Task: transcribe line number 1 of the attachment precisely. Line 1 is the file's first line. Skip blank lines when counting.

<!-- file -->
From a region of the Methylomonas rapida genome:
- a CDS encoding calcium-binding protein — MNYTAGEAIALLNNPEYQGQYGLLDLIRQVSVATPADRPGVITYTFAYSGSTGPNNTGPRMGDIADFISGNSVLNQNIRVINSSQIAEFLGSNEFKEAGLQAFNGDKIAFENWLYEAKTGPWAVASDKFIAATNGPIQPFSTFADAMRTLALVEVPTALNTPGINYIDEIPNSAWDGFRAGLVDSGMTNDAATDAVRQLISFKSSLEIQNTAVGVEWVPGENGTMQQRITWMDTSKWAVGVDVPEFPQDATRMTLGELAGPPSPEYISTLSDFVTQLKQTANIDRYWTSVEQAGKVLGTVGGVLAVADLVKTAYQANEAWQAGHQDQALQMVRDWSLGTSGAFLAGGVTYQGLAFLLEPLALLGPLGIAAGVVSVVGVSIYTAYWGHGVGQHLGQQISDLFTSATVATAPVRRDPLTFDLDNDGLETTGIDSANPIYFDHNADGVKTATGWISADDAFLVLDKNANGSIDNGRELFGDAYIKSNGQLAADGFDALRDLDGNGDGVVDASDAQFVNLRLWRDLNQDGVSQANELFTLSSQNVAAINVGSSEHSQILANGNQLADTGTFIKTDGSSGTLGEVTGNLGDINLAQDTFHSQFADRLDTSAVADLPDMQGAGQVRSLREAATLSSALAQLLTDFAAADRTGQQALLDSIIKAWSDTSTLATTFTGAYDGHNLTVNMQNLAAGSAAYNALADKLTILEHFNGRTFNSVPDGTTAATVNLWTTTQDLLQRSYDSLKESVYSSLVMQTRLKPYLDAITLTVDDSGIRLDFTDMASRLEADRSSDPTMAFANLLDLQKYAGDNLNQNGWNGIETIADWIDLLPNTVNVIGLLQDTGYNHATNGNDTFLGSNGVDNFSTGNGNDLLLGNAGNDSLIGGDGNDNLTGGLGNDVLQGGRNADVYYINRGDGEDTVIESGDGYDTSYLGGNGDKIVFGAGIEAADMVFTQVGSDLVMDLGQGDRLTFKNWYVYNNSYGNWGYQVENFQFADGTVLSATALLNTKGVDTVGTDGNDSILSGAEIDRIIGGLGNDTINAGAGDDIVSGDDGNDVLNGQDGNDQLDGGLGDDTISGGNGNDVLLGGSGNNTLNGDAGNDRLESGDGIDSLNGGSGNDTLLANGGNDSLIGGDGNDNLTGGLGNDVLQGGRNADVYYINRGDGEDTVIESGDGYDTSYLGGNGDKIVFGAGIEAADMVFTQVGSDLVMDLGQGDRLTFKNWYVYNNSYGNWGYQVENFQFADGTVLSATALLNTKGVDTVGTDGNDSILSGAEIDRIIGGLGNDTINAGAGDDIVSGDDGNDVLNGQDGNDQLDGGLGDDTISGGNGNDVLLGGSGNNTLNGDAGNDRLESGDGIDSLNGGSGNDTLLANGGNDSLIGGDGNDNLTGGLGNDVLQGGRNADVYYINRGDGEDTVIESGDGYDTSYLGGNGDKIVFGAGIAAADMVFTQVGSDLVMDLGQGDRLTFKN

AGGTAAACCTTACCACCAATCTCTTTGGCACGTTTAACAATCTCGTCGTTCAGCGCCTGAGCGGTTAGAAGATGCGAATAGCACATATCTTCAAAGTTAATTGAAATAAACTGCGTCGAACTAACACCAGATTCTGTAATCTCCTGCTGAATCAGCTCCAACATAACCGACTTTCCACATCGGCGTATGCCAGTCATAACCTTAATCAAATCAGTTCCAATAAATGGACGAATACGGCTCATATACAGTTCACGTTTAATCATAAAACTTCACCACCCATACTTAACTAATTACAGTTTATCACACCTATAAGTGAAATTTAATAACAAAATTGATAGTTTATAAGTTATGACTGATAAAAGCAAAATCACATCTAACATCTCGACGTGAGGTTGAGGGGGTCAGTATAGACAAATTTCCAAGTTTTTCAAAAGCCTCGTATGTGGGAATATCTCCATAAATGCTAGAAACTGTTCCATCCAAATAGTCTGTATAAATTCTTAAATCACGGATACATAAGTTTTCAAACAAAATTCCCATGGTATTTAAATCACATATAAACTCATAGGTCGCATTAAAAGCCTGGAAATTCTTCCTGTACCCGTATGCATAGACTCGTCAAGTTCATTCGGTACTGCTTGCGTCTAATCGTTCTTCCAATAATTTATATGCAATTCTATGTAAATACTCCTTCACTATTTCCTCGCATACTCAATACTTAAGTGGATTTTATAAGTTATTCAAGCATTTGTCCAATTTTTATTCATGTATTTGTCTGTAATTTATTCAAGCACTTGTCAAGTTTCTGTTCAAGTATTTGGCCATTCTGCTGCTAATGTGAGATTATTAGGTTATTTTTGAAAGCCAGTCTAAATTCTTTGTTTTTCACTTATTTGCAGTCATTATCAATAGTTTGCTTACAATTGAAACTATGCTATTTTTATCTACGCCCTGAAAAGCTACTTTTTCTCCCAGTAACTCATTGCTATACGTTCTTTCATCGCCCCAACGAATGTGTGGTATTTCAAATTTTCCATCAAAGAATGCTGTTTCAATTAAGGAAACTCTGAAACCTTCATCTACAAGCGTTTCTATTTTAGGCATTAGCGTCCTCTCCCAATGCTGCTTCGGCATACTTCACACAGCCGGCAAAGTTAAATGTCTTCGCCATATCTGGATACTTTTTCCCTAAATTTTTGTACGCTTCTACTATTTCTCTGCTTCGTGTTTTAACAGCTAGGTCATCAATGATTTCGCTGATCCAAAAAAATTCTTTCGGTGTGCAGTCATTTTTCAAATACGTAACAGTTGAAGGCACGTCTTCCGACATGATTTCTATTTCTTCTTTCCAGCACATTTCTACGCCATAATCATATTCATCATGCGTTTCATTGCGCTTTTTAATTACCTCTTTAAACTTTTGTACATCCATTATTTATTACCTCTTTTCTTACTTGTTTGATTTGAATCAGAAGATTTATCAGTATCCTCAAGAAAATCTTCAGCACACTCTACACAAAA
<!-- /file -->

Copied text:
From a region of the Methylomonas rapida genome: